Beowulf And The Epic Hero Essay examples

1196 Words Oct 18th, 2015 5 Pages
Beowulf and a Beast: The Epic Hero in Beowulf and Grendel “Ah, ah, it must be a terrible burden, though, being a hero-glory reaper, harvester of monsters!” Grendel proclaimed (Gardner 84). From this quote, Gardner certainly does not seem to have much reverence for the epic hero. On the surface, this appears to be just one of the many differences between John Gardner’s Grendel and Beowulf, the sixth century epic poem that inspired Gardner’s novel. Beowulf, the namesake and protagonist of the epic, wins ubiquitous admiration as a glorious warrior and noble leader. As depicted in the original poem, Beowulf is indubitably the paragon of the epic hero. In Grendel, on the other hand, Gardner initially appears to challenge the basis of the archetypal epic hero. However, by the end of the novel, Gardner presents Beowulf as angelic, almost god-like. Although initially seeming to cast a derogatory light on the ideal hero, through the satirical narration of Grendel, Gardner ultimately perpetuates the archetype through a selective preservation of elements of Anglo-Saxon culture, an unforeseen portrayal of Beowulf, and an augmentation of Grendel’s status as a hero.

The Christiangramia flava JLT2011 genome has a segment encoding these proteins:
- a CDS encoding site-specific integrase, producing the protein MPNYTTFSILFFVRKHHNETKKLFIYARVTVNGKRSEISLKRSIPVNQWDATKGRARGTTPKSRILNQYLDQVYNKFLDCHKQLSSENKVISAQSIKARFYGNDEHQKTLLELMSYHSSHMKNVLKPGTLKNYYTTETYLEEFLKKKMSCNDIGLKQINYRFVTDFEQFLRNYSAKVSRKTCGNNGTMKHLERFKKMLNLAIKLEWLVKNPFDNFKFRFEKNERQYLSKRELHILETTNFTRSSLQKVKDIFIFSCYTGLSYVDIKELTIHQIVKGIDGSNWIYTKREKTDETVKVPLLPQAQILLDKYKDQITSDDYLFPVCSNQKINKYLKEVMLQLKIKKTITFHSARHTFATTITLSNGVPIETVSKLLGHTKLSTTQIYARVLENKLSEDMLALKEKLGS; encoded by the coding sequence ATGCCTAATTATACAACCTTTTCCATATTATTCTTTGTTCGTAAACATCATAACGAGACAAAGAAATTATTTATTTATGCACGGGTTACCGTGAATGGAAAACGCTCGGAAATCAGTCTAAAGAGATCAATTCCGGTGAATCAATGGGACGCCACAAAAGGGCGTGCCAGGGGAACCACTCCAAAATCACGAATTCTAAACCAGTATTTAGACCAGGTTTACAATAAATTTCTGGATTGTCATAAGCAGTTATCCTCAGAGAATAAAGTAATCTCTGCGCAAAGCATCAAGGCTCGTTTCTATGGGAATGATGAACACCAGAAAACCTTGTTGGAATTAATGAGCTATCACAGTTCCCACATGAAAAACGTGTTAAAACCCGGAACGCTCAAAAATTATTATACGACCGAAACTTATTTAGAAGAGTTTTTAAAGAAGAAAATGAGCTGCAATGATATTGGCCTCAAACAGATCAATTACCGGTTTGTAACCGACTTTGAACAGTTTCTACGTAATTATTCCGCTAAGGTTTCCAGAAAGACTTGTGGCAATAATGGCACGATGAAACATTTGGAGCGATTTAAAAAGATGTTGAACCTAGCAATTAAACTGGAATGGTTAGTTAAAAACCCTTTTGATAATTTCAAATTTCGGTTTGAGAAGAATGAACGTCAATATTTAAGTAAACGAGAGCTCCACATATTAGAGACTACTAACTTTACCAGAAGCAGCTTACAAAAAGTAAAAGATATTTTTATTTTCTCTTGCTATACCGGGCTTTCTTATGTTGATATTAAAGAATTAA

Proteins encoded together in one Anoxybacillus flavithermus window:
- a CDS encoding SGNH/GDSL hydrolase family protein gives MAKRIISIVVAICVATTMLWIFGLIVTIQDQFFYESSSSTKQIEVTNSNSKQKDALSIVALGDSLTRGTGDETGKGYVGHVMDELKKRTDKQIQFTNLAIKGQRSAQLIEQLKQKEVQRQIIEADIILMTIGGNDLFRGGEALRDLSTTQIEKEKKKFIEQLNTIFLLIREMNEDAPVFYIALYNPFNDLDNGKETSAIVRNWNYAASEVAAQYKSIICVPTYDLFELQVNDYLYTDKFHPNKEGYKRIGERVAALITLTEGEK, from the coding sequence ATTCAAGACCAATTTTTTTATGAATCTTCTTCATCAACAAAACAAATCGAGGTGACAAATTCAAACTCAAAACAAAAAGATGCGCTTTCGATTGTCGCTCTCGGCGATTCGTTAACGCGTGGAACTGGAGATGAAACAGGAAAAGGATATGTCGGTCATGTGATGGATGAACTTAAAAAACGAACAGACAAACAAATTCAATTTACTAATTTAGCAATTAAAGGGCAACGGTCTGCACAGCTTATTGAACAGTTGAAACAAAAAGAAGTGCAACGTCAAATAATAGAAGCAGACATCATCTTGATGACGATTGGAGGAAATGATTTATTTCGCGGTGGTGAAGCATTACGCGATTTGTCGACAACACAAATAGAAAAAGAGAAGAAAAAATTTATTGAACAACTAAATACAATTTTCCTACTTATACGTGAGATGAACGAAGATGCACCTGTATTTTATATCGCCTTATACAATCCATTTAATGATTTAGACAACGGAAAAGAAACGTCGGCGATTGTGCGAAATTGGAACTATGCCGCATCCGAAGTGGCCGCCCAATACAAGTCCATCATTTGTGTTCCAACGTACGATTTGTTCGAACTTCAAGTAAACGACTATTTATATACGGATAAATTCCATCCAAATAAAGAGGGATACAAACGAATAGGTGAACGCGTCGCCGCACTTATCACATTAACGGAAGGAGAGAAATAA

From the onset of the novel, Gardner uses a combination of characters and situations that suggest the rejection of the epic hero. One of the most distinct examples of this can be seen as Grendel consults with the dragon, who states, “In a billion billion billion years, everything will have come and gone several times, in…

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